Snack food as a modulator of human resting-state functional connectivity.

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Details zur Publikation

Autor(en): Mendez Torrijos A, Kreitz S, Ivan CI, Konerth L, Rösch J, Pischetsrieder M, Moll G, Kratz O, Dörfler A, Horndasch S, Hess A
Zeitschrift: Cns Spectrums
Jahr der Veröffentlichung: 2018
Seitenbereich: 1-12
ISSN: 1092-8529


Abstract


OBJECTIVE
To elucidate the mechanisms of how snack foods may induce non-homeostatic food intake, we used resting state functional magnetic resonance imaging (fMRI), as resting state networks can individually adapt to experience after short time exposures. In addition, we used graph theoretical analysis together with machine learning techniques (support vector machine) to identifying biomarkers that can categorize between high-caloric (potato chips) vs. low-caloric (zucchini) food stimulation.
METHODS
Seventeen healthy human subjects with body mass index (BMI) 19 to 27 underwent 2 different fMRI sessions where an initial resting state scan was acquired, followed by visual presentation of different images of potato chips and zucchini. There was then a 5-minute pause to ingest food (day 1=potato chips, day 3=zucchini), followed by a second resting state scan. fMRI data were further analyzed using graph theory analysis and support vector machine techniques.
RESULTS
Potato chips vs. zucchini stimulation led to significant connectivity changes. The support vector machine was able to accurately categorize the 2 types of food stimuli with 100% accuracy. Visual, auditory, and somatosensory structures, as well as thalamus, insula, and basal ganglia were found to be important for food classification. After potato chips consumption, the BMI was associated with the path length and degree in nucleus accumbens, middle temporal gyrus, and thalamus.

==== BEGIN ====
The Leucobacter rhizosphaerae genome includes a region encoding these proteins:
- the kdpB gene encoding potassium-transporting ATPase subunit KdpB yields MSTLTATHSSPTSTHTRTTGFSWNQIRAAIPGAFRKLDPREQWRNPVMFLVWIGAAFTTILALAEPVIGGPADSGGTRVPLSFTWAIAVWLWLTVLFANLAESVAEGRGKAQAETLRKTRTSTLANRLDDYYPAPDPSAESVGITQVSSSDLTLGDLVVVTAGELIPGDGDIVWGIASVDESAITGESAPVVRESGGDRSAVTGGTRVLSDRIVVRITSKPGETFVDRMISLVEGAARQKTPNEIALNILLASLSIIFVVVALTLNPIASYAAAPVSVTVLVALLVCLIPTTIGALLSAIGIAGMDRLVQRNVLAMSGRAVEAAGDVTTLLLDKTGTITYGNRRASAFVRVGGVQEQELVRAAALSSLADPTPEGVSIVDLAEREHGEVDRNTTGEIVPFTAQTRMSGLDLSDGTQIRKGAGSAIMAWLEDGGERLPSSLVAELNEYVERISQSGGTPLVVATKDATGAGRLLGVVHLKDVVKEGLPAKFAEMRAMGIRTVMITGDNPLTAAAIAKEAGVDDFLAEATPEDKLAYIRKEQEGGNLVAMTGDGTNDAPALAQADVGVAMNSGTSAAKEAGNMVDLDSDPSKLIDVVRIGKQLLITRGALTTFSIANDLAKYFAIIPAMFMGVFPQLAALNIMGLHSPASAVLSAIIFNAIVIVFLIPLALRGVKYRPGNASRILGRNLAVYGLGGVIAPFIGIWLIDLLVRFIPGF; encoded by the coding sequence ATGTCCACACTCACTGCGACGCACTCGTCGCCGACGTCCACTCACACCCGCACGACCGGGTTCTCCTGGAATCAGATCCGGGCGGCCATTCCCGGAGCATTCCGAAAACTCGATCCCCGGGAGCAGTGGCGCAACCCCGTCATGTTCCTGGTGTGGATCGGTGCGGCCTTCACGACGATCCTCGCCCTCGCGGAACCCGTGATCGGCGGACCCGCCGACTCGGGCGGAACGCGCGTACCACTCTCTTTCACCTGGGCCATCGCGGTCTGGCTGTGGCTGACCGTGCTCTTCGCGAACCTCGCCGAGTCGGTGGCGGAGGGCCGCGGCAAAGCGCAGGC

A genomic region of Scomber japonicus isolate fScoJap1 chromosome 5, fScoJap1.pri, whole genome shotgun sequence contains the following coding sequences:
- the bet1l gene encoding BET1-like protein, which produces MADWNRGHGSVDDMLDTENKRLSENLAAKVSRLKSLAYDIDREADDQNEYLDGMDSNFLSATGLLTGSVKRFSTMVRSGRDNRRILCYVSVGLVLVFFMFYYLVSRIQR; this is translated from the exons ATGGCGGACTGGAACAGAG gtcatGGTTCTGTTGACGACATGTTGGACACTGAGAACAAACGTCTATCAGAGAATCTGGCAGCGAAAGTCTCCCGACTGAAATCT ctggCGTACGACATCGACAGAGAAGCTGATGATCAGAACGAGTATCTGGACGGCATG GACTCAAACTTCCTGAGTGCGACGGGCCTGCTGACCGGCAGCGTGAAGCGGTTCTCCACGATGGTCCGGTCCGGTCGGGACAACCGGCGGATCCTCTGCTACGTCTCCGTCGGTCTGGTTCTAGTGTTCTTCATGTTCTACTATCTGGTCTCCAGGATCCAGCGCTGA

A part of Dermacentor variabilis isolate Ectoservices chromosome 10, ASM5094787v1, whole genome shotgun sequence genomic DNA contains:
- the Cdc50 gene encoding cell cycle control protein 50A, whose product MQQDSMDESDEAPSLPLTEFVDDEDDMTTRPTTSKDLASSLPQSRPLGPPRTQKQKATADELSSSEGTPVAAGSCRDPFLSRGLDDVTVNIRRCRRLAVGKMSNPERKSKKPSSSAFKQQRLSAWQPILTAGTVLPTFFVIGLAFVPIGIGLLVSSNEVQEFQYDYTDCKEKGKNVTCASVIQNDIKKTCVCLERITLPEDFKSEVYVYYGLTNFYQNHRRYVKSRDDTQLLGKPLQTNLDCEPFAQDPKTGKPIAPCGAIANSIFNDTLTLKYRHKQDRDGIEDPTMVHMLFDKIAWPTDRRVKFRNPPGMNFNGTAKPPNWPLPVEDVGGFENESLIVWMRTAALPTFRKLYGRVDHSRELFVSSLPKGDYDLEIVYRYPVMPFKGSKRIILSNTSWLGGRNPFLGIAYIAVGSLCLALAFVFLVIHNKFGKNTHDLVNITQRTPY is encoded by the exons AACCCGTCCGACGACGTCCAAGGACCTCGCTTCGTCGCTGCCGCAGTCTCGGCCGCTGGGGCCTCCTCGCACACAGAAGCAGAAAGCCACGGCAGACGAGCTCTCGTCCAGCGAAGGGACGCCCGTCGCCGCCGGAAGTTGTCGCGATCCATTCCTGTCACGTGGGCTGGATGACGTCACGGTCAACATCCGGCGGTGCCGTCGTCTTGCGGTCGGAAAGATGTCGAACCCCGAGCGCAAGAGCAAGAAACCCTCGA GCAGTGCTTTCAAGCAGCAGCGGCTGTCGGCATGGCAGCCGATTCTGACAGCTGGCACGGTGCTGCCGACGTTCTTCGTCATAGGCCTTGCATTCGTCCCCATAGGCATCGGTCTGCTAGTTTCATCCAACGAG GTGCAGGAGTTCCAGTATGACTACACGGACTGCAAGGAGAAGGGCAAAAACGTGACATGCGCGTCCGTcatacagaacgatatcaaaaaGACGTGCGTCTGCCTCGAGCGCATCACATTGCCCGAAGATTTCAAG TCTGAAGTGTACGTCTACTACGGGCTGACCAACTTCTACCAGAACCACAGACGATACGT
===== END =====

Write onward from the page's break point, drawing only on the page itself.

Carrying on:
CONCLUSION
The results suggest that high vs. low caloric food stimulation in healthy individuals can induce significant changes in resting state networks. These changes can be detected using graph theory measures in conjunction with support vector machine. Additionally, we found that the BMI affects the response of the nucleus accumbens when high caloric food is consumed.


FAU-Autoren / FAU-Herausgeber

Dörfler, Arnd Prof. Dr.
Ivan, Claudiu-Ionut
Lehrstuhl für Pharmakologie und Toxikologie
Konerth, Laura Dr.
Lehrstuhl für Pharmakologie und Toxikologie
Kratz, Oliver PD Dr.
Kinder- und Jugendabteilung für Psychische Gesundheit in der Psychiatrischen und Psychotherapeutischen Klinik
Kreitz, Silke Dr. rer. nat.
Lehrstuhl für Pharmakologie und Toxikologie
Mendez Torrijos, Andrea
Lehrstuhl für Pharmakologie und Toxikologie
Pischetsrieder, Monika Prof. Dr.
Lehrstuhl für Lebensmittelchemie (Henriette-Schmidt-Burkhardt Lehrstuhl)


Zitierweisen

APA:
Mendez Torrijos, A., Kreitz, S., Ivan, C.-I., Konerth, L., Rösch, J., Pischetsrieder, M.,... Hess, A. (2018). Snack food as a modulator of human resting-state functional connectivity. Cns Spectrums, 1-12. https://dx.doi.org/10.1017/S1092852918000767

MLA:
Mendez Torrijos, Andrea, et al. "Snack food as a modulator of human resting-state functional connectivity." Cns Spectrums (2018): 1-12.

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Zuletzt aktualisiert 2019-29-01 um 11:32